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Brachyspira hyodysenteriae isolated from apparently healthy pig herds following an evaluation of a prototype commercial serological ELISA

Hampson, D.J.ORCID: 0000-0002-7729-0427, La, T., Phillips, N.D. and Holyoake, P.K. (2016) Brachyspira hyodysenteriae isolated from apparently healthy pig herds following an evaluation of a prototype commercial serological ELISA. Veterinary Microbiology, 191 . pp. 15-19.

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Swine dysentery (SD) is a disease mainly of grower/finisher pigs characterised by severe mucohaemorrhagic colitis. The classical aetiological agent is the anaerobic intestinal spirochaete Brachyspira hyodysenteriae, although “Brachyspira hampsonii” and Brachyspira suanatina also cause SD. This study reports on the unexpected isolation of B. hyodysenteriae from pigs in apparently healthy herds that gave positive reactions when tested with a prototype commercial serological ELISA for detecting herds infected with B. hyodysenteriae (Priocheck® Brachyspira porcine Ab ELISA). The ELISA was tested with sera collected at abattoirs from 1770 slaughtered pigs from 30 Australian herds, including 12 with a history of SD and18 that were considered by their consulting veterinarians to be healthy. The latter herds had no history of SD and did not routinely use antimicrobials that may have masked the disease. Based on the recommended ELISA cut-off value, 25 herds were recorded as showing evidence of infection, including 11 of 12 herds that were considered infected by the submitters and 14 of the 18 “healthy” herds. When faecal or colonic wall samples from 11 of the 14 “false positive” herds subsequently were culturing 6–24 months after the original ELISA testing was completed, different strains of B. hyodysenteriae were isolated from six herds, including a high-health status breeding herd. The existence of apparently healthy herds that are colonised by B. hyodysenteriae has major implications for the control of SD. Had the ELISA not been trialled it is unlikely that colonic samples from these herds would have been cultured and the colonisation identified.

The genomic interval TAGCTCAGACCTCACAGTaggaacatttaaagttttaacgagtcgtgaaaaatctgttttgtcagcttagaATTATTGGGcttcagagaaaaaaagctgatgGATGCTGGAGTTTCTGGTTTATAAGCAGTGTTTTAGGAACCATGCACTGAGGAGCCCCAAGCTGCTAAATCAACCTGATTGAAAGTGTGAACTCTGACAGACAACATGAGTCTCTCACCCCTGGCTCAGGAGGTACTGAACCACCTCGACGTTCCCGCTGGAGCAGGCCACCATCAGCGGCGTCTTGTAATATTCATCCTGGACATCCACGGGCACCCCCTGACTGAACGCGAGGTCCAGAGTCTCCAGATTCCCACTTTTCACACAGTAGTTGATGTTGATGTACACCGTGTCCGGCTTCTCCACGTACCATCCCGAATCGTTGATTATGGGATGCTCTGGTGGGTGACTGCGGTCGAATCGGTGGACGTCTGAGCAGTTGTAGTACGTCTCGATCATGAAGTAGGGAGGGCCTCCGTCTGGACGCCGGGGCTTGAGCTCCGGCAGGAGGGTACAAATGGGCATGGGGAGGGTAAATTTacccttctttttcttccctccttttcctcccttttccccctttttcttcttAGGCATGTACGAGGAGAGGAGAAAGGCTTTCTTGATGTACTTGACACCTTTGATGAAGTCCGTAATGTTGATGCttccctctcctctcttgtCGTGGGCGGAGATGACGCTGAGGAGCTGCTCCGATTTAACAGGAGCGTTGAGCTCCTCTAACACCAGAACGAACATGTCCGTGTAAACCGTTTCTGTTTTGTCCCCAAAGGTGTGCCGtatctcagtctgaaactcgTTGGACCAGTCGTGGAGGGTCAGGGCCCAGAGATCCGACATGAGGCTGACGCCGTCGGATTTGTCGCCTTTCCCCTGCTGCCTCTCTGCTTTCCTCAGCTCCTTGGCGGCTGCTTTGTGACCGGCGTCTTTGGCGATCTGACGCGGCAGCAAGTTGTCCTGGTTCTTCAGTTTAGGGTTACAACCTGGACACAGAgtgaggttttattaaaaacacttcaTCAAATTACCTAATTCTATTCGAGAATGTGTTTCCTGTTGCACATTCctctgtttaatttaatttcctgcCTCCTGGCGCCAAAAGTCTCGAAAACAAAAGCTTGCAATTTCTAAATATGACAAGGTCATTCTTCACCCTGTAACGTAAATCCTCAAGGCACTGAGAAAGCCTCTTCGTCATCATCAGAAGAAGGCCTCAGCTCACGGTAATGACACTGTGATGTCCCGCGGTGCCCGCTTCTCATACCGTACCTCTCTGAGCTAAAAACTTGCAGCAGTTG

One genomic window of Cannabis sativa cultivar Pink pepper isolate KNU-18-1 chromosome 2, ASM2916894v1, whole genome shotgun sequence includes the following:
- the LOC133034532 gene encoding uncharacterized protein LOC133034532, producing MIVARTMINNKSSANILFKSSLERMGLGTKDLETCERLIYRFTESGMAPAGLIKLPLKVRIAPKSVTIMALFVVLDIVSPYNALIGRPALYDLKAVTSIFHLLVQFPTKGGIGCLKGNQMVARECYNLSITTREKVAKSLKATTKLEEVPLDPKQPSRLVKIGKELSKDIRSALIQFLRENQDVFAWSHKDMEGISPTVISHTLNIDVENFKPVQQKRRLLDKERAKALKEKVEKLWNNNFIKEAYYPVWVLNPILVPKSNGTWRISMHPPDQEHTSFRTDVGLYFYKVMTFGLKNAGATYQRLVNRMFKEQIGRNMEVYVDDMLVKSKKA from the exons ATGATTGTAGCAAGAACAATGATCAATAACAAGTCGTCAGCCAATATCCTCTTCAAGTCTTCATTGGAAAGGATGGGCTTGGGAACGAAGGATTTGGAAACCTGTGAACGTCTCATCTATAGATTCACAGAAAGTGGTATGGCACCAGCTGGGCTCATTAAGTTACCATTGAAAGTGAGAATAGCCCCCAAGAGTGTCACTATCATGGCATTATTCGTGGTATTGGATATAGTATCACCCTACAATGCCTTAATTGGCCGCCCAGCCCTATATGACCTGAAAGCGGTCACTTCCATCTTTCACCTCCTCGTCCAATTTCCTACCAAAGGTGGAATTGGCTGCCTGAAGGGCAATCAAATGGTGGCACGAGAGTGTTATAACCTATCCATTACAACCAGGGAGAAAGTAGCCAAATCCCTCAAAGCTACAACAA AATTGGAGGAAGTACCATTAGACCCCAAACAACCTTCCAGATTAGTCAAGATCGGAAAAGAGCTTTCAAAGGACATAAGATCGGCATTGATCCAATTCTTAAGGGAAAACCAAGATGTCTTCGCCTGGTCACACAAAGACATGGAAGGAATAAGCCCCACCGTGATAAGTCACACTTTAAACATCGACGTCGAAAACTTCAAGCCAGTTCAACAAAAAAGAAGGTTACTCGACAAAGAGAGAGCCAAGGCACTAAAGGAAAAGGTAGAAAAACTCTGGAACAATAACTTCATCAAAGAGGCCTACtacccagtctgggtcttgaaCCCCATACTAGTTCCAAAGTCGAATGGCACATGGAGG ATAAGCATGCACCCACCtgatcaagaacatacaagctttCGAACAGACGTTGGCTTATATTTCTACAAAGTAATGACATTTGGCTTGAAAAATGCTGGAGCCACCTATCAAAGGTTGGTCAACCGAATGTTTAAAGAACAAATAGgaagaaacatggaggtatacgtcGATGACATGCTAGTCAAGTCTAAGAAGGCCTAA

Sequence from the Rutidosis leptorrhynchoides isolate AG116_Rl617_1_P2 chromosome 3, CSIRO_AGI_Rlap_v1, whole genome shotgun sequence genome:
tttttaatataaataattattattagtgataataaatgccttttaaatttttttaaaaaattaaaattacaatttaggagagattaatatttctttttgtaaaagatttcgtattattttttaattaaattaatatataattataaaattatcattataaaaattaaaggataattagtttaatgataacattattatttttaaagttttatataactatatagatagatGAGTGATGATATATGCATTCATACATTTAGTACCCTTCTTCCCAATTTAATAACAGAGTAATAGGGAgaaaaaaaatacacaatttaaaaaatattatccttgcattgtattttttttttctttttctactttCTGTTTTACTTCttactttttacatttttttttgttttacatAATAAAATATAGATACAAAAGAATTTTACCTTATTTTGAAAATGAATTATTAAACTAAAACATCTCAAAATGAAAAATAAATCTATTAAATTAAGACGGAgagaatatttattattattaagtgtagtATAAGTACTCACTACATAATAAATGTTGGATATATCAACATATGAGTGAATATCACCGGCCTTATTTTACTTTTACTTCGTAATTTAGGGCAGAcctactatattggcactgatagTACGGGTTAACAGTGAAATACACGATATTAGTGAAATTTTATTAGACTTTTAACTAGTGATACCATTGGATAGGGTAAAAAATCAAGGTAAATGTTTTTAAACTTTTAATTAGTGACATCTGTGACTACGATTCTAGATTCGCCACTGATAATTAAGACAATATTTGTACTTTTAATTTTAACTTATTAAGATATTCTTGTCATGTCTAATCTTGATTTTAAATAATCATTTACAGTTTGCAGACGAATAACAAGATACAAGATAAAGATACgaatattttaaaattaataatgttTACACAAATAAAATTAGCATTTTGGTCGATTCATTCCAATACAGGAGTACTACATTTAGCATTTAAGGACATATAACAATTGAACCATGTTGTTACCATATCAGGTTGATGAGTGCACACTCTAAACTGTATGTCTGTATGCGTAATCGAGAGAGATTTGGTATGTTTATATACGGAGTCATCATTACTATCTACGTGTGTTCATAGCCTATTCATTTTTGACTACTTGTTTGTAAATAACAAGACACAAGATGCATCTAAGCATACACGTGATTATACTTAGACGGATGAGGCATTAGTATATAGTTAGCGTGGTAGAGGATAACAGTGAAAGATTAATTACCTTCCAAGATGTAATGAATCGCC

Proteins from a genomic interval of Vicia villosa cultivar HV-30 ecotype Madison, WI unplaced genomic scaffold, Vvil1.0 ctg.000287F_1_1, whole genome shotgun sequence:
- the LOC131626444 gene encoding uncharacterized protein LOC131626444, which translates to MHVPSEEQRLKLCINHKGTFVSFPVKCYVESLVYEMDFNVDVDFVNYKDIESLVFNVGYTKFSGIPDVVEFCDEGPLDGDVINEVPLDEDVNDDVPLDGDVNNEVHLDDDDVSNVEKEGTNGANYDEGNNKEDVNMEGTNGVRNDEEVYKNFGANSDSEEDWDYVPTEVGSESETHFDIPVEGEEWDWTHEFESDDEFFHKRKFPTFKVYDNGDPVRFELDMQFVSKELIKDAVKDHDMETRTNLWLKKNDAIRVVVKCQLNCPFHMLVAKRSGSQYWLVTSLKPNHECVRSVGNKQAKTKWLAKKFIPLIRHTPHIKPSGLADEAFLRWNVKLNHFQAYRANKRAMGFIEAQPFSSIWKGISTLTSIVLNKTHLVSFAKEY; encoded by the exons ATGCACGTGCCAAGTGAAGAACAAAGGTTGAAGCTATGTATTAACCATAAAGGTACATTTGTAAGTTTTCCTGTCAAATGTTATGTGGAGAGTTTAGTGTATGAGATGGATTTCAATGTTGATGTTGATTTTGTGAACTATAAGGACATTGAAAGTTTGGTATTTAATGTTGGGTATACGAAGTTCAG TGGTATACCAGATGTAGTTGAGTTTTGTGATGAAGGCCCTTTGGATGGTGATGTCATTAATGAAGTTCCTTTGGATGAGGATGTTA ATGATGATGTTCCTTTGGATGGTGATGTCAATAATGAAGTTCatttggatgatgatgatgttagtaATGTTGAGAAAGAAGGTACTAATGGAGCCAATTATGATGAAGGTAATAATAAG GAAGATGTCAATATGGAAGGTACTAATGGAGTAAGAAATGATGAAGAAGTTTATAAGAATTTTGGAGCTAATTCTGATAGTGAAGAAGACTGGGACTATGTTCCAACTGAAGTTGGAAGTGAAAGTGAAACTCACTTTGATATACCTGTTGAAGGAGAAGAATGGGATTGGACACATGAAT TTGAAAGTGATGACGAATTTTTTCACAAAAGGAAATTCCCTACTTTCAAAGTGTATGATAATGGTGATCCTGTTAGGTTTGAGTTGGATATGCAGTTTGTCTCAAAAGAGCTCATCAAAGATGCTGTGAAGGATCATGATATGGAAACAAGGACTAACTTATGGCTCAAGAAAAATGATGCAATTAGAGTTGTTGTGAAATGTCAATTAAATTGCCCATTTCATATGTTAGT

Item Type: Journal Article
Murdoch Affiliation(s): School of Veterinary and Life Sciences
Publisher: Elsevier BV
Copyright: © 2016 Elsevier B.V.
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